On the titular track, he croons I’m still trapped by the cage of my lips….It’s been 24 years. This was a starting point for the album; straightforward and personal rather than vague and poetic. The common perception of musicians is that they are confident, driven by ego (or the music) and a desire to be seen or heard. For Jordan Rakei to be so open about his life with anxiety, he has helped shatter this illusion and reached out to those for whom music is an escape from the persistent struggles of the mind. “To write a whole piece of work about it….it’s very cathartic to do it for myself. Like getting it off my chest so I could overcome stuff like that,” he says. With statistics like 51% of young people feeling embarrassed about mental illness, yet one in ten suffering from it, more than ever it seems important for there to be a dialogue in society and especially in music in light of the recent suicides of Chris Cornell and Chester Bennington. Jordan agrees. “I’ve feel like there’s so many more people who have it and don’t even realise they do. People will say ‘Oh I feel that way too. I get awkward when I meet new people too’ so I think it’s a good thing.” However, the anxiety does not crop up when Rakei is on stage. “Touring is actually easier for me, easier than writing lyrics. I have that space and there’s no time for anyone to interrupt me so I can go out and give it my all. Whereas if I’m getting invited to hangout with people at the merch stand it’s a different story”.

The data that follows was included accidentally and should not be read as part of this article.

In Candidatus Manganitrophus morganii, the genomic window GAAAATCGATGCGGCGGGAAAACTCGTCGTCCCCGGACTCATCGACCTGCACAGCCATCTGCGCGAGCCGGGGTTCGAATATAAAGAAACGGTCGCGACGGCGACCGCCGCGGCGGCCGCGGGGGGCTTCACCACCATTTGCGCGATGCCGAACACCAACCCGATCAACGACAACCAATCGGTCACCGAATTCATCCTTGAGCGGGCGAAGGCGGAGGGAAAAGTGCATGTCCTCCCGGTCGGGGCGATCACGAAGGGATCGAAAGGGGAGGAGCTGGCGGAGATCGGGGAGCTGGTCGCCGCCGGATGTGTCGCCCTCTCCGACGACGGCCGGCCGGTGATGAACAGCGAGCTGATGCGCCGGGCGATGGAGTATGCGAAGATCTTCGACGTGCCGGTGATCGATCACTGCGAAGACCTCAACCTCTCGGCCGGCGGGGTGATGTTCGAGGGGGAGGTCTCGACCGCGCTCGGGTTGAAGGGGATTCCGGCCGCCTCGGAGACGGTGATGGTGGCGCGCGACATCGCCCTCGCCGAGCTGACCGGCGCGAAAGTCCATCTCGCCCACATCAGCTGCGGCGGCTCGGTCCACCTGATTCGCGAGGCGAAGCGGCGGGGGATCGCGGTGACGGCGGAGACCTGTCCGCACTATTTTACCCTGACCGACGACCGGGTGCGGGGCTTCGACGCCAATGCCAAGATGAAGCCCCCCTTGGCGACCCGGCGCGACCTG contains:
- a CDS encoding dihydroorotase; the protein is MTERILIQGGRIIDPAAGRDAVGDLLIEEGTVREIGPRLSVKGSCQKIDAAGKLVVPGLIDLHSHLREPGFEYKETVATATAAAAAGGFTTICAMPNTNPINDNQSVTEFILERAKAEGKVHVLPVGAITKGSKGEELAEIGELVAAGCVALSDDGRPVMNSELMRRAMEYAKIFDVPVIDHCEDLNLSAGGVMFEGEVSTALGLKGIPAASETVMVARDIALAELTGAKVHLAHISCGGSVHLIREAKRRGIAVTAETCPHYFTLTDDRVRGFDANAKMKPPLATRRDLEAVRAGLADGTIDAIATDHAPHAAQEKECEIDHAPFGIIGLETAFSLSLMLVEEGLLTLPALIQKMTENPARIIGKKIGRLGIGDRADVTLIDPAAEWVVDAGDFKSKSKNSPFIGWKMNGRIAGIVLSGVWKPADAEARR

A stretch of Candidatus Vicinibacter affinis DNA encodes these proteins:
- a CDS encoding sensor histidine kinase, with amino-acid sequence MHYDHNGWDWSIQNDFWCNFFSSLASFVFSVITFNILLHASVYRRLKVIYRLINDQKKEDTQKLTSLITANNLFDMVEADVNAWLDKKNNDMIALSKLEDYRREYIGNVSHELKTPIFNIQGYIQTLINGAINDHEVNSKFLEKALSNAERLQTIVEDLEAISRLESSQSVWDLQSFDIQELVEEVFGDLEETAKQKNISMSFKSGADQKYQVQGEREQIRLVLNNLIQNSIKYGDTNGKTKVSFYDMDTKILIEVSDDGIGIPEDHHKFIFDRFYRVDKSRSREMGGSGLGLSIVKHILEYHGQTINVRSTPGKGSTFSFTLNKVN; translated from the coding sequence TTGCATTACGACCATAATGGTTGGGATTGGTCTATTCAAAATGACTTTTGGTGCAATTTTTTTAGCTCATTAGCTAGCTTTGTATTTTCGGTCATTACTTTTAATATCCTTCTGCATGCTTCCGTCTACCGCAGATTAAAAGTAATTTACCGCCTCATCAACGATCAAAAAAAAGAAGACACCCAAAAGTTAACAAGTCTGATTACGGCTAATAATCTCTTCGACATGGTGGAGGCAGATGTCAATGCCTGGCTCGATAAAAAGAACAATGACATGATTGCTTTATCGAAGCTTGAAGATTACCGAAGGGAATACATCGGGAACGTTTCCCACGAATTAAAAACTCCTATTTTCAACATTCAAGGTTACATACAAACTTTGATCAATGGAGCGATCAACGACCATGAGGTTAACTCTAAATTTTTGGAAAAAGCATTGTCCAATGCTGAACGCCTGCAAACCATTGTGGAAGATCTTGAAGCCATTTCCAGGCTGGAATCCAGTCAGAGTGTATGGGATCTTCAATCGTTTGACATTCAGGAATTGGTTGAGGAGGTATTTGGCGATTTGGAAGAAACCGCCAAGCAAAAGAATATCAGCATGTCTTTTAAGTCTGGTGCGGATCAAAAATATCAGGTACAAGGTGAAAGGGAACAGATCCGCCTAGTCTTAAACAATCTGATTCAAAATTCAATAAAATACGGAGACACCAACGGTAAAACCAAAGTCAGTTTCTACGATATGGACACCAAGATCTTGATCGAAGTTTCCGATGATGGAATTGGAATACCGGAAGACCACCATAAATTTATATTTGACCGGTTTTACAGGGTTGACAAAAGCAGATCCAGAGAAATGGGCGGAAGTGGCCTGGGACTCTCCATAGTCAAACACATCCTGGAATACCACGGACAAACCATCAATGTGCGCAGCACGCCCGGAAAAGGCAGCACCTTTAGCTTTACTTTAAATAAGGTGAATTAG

His solution was exposure therapy, something he recommends to any aspiring musician living with anxiety. This meant moving from his comfortable bubble in Australia to London. Rakei explains, “forcing myself to move to London opened so many doors musically but also personally.” He chose London over any other large city for one reason. “ I love so many artists here. It creates this mood when you walk down the street and everyone is on a similar wavelength and there’s pockets of different scenes happening all over. It seems like the kind of place to me that is bubbling right now musically”.